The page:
“They’re onions,” he said. “No, they’re garlic,” she said.
Actually, they’re both right and that they are both wrong. Shallots, onions, and garlic are beats, an equivalent family, but none of them is an equivalent. Shallots taste like onions, but also a touch like garlic; their distinct flavor is somewhere in between, with qualities of both. And while shallots may look more like onions, under the skin the bulbs are divided into cloves, like garlic.
TYPES OF SHALLOTS
Chefs like French-Italian shallots (also called French Red), which they will use either dry or green. Popular varieties include Pikant, Ambition, Ed’s Red, and Picasso.
PLANTING AND CARING FOR SHALLOTS
You can start shallots from sets, from transplanted seedlings, or from direct-sown seeds. Many gardeners have the simplest success with sets, especially in cold climates. Like garlic, shallots sets (or cloves) are typically planted two-to-four weeks before the date for the primary fall frost. In climates where the bottom doesn’t freeze you’ll also plant shallots from mid-February to mid-March. Plant sets six-to-eight inches apart with the basis scar down. Unlike flower bulbs that you simply plant deep under the soil, shallot bulbs or sets are planted with their tops slightly below the surface of the soil.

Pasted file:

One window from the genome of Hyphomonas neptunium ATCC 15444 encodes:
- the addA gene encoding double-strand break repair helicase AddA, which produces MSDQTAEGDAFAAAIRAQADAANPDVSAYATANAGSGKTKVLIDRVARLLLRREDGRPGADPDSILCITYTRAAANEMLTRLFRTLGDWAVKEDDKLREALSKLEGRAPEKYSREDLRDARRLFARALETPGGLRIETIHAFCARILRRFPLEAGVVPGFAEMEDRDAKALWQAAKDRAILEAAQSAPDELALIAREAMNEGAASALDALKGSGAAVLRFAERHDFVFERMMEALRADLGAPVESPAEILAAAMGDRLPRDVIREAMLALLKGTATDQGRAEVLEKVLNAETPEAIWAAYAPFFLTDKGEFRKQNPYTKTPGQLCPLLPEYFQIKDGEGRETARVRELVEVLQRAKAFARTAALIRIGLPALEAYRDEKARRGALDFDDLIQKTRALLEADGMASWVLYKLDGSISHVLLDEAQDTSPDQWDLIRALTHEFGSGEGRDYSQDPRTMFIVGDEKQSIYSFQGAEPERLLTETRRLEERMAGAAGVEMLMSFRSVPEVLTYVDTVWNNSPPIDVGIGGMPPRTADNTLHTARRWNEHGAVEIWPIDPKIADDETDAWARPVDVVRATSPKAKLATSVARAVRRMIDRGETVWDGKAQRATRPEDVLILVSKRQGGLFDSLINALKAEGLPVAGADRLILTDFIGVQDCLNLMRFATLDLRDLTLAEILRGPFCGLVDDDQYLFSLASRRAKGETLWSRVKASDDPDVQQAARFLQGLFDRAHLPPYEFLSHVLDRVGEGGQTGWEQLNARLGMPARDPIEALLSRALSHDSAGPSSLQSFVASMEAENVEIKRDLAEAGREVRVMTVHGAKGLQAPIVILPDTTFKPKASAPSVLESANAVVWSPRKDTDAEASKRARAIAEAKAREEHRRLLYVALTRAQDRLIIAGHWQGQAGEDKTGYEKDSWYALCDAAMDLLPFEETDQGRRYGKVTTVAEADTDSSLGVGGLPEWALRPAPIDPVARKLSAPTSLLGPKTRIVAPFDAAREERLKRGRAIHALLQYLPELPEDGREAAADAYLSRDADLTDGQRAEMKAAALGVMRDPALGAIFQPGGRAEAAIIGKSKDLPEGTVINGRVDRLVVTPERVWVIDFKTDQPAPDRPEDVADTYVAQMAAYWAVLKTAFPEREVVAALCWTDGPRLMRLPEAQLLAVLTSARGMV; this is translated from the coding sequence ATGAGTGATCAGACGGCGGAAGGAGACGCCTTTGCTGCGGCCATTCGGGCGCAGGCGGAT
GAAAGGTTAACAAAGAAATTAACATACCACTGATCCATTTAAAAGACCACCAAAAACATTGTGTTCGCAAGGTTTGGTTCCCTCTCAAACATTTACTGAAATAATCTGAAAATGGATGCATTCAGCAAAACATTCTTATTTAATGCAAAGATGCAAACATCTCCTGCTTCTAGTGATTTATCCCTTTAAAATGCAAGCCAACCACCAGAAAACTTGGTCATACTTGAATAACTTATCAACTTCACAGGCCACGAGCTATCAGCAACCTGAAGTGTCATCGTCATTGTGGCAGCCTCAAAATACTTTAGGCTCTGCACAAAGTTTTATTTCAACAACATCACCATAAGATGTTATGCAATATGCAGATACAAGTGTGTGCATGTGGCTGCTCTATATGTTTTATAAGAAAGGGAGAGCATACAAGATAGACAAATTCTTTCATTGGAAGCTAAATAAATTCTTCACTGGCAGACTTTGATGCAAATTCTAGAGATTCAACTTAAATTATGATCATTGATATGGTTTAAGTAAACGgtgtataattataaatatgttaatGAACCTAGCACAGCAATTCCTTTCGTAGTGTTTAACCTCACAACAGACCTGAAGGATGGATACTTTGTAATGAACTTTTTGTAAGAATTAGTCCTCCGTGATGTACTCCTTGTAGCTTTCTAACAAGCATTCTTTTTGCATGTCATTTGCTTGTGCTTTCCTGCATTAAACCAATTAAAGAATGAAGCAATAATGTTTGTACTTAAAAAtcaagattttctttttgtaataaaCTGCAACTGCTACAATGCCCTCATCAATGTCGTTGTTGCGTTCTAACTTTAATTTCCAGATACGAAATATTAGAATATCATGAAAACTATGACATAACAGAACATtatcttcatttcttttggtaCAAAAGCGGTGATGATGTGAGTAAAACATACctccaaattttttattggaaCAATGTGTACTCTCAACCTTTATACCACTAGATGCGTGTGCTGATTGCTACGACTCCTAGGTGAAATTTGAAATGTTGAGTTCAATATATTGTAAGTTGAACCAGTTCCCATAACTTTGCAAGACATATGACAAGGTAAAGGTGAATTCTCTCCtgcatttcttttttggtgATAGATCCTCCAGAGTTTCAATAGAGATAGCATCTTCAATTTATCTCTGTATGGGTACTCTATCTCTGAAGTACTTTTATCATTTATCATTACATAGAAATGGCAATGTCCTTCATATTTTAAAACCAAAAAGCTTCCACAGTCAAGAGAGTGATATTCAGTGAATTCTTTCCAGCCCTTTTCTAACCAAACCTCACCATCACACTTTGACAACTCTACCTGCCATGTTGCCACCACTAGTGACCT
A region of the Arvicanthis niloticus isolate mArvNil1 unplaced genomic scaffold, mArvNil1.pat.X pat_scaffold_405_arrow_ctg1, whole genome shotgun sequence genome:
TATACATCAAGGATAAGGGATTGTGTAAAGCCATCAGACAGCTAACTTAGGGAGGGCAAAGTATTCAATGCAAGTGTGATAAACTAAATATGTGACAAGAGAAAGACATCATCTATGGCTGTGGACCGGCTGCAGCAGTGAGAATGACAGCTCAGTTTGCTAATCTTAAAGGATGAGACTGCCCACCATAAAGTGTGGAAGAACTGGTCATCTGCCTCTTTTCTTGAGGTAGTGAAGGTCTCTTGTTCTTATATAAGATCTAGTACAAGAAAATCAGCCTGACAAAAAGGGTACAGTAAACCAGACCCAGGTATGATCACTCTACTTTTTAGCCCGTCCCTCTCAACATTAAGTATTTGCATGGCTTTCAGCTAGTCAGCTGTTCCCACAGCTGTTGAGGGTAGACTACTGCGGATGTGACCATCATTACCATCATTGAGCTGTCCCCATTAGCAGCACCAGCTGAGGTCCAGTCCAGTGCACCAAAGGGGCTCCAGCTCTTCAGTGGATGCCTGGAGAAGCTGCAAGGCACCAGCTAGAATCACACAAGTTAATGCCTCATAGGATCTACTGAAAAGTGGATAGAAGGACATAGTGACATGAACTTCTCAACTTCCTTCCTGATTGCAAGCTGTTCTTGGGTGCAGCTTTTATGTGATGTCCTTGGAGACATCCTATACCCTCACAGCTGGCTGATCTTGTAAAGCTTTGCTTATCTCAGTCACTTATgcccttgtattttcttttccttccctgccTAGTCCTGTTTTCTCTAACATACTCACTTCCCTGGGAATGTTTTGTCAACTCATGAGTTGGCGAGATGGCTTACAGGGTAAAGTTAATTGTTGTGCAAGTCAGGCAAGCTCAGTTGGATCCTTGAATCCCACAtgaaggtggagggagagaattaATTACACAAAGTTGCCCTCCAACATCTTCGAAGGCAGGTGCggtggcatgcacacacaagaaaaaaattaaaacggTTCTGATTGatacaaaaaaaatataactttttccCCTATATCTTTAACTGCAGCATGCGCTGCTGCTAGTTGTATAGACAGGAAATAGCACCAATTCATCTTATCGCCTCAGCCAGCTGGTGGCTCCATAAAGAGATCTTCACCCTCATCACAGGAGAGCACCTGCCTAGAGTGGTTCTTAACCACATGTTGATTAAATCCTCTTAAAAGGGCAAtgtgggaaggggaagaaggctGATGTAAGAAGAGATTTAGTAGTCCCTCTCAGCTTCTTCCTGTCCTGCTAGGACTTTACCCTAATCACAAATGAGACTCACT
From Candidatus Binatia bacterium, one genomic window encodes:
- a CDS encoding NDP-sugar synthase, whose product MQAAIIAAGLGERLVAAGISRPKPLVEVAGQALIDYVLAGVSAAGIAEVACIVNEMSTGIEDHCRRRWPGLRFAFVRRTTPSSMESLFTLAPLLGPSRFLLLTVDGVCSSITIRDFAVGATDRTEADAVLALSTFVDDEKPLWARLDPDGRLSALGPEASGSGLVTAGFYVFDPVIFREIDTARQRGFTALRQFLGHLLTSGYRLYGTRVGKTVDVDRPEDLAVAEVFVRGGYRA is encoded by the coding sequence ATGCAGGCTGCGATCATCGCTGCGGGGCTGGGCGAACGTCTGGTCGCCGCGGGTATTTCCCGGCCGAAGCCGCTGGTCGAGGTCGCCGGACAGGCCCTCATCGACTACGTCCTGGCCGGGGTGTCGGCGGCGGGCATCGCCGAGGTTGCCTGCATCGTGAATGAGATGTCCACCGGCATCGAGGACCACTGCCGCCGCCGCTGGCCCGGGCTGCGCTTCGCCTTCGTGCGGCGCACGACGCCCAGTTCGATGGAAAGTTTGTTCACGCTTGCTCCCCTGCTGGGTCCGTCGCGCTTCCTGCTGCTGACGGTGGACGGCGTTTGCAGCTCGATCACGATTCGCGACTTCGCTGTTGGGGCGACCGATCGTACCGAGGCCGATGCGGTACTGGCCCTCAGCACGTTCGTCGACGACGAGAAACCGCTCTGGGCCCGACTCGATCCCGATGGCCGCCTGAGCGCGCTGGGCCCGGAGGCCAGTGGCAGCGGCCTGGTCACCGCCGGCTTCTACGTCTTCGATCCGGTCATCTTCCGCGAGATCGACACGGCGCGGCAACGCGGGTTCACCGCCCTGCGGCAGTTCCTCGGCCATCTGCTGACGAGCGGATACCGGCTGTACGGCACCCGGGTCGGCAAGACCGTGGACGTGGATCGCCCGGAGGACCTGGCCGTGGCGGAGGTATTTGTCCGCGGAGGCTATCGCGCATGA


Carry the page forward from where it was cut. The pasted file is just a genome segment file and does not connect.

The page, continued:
Another way to grow shallots is to interplant them with spring greens. After you harvest the first greens the shallots will have any room to grow.
Shallots like well-drained soil that’s high in organic matter. an excessive amount of moisture within the soil will cause the shallots to rot. It’s best to not mulch around shallots. If you’ve got to mulch to regulate weeds, make certain to get rid of the mulch after the bulbs swell therefore the sun can ripen the bulbs.
SHALLOT PESTS AND DISEASES
Shallots are susceptible to bacterial and fungal diseases also as thrips and maggots. a method to attenuate damage is to avoid planting where shallots, onions, or garlic are grown in recent years.
You can harvest the green tops and use them like scallions or chives. Bulbs are mature once they are about one-quarter inch in diameter and therefore the leaves turn yellow and dry. Keep a supply of healthy bulbs to plant for next season and you’ll never need to buy another shallot again.